With the New Year will come a new set of tax rates and tax codes for your clients to deal with. Many of these will affect not only their estate planning in the coming year, but quite possibly the last-minute moves they wish to make from now through the end of 2013.
Many of the changes are indexed to inflation, and with the consumer price index running at a tepid 1.0 percent, the increases have been modest. Still the numbers present a bit of a moving target and are worth keeping an eye on. Here’s a rundown of some of the changes that are already in the books for 2014:
The estate tax exemption is going up but just marginally, to $5.34 million in 2014 from $5.25 million in 2013. The American Taxpayer Relief Act of 2012 set the estate exemption to remain static, although it’s indexed to inflation, which is why it increased by 1.7 percent for next year. The estate tax rate itself remains unchanged at 40 percent.
The annual gift tax exemption amount remains static at $14,000 per recipient, although the lifetime exclusion rises to $5.34 million. One rather esoteric change: The annual gift exemption amount for noncitizen spouses increases to $145,000 in 2014 from $143,000 in 2013.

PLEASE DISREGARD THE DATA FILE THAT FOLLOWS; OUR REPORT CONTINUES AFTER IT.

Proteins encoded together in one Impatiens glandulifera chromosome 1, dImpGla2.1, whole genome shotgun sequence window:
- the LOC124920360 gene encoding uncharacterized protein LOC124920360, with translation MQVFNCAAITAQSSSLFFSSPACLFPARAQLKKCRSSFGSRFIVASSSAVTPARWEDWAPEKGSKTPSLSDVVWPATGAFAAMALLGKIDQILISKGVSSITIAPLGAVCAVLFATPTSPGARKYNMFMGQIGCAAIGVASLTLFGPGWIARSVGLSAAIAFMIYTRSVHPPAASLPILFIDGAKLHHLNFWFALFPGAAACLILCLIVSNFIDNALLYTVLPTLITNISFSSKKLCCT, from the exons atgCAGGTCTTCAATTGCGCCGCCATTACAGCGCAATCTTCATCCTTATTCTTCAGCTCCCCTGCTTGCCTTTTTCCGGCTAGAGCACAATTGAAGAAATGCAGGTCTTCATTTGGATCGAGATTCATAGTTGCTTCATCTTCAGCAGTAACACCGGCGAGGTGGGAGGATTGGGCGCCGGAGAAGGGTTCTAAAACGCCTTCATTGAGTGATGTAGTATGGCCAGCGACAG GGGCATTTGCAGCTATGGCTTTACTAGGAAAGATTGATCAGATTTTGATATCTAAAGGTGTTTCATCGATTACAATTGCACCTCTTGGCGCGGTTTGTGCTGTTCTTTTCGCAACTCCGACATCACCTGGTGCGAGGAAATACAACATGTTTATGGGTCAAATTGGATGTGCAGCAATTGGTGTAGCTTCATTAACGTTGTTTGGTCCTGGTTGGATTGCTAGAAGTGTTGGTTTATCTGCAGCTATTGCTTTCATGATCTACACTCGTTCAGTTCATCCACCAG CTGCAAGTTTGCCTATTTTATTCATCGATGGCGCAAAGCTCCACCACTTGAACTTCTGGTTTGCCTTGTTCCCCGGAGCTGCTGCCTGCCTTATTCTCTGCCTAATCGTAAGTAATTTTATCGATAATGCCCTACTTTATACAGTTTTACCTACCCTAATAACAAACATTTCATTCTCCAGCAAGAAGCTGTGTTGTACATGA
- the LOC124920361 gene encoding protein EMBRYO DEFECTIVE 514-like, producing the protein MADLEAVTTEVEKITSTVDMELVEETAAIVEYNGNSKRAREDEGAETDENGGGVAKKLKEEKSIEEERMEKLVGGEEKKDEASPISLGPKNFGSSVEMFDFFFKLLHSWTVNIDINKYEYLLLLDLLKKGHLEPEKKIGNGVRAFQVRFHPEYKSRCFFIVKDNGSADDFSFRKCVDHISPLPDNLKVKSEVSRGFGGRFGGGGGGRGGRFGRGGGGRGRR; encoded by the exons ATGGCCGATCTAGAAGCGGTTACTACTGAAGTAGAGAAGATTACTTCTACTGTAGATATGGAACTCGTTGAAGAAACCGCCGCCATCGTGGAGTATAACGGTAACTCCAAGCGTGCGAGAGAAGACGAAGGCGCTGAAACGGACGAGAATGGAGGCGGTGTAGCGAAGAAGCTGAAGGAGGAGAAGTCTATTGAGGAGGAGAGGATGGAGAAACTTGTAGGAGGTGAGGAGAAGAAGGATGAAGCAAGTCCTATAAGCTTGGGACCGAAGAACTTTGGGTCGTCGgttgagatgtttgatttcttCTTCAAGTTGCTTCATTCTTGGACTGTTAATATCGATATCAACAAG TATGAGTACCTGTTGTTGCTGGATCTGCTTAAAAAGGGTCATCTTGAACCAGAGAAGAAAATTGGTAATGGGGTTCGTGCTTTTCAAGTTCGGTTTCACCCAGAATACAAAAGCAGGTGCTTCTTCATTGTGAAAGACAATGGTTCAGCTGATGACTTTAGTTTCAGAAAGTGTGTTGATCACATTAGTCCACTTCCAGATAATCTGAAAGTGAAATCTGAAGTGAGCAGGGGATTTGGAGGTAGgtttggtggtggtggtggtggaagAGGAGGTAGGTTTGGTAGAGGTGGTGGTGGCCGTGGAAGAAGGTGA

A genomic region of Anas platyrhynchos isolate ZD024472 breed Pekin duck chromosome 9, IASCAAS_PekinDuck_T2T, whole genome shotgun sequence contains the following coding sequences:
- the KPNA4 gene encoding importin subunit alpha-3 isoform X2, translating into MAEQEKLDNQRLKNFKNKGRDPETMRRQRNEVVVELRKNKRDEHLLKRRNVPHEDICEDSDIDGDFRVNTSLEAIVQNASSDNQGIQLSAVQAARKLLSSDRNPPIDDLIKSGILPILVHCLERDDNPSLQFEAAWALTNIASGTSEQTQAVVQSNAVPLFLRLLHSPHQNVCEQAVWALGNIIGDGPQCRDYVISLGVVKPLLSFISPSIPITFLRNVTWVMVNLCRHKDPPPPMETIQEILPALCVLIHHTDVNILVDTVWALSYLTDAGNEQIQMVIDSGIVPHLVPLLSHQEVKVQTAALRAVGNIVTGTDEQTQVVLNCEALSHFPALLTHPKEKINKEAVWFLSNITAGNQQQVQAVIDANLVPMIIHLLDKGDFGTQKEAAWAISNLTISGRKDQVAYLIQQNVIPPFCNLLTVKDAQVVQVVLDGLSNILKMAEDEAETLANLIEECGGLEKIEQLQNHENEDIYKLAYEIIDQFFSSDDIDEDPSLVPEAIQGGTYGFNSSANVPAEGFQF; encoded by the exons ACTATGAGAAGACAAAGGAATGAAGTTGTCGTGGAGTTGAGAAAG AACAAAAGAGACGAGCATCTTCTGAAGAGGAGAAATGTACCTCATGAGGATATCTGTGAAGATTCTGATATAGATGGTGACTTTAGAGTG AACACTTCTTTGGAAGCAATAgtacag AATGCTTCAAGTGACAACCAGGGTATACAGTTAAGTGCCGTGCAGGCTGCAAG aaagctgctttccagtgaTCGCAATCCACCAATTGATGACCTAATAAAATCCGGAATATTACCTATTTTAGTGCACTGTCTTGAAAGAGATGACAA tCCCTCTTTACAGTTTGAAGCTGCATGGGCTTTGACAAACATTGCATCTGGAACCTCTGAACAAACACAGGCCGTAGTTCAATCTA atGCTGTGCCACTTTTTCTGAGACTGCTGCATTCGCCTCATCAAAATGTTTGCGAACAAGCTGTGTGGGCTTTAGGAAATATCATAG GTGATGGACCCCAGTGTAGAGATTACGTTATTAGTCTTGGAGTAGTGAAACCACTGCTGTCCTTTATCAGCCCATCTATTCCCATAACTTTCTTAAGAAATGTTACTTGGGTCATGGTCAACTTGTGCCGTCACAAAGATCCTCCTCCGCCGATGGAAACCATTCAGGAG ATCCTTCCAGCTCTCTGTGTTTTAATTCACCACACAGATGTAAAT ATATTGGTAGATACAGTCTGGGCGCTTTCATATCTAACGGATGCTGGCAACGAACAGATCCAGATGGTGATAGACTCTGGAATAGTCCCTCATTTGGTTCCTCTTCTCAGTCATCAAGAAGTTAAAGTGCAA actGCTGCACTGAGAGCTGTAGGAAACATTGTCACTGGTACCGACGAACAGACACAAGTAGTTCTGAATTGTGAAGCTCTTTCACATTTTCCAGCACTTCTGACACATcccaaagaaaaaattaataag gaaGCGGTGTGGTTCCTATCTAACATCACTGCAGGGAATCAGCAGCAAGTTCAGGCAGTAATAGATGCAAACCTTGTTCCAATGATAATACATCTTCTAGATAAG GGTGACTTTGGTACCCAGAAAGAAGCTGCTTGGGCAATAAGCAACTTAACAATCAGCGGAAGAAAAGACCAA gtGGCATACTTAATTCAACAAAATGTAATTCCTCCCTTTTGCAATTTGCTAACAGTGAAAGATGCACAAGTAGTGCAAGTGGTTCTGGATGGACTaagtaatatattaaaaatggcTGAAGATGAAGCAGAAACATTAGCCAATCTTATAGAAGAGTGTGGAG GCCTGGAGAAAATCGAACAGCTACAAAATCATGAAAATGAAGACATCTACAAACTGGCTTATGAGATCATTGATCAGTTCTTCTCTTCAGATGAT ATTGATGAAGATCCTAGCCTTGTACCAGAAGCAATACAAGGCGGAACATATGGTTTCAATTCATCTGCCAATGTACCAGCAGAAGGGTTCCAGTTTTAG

Alternative minimum tax
The AMT is always a potential problem for even middle-class people who itemize deductions. The exemption is projected to rise to $82,100 for married couples filing jointly and surviving spouses, $52,800 for unmarried single filers and heads of household and $41,050 for married couples filing separately in 2014.
Clients who fear being subject to the AMT this year but might miss it next year could try to defer some of their deductions into 2014, when they would actually be able to use them.
While individual income tax rates will remain the same in 2014, some of the threshold amounts at which taxpayers become affected by those rates are rising. The threshold amount for the maximum tax rate of 39.6 percent is rising to $457,600 for married couples filing jointly, $228,800 for married couples filing separately, $432,200 for heads of households, and $406,750 for single filers.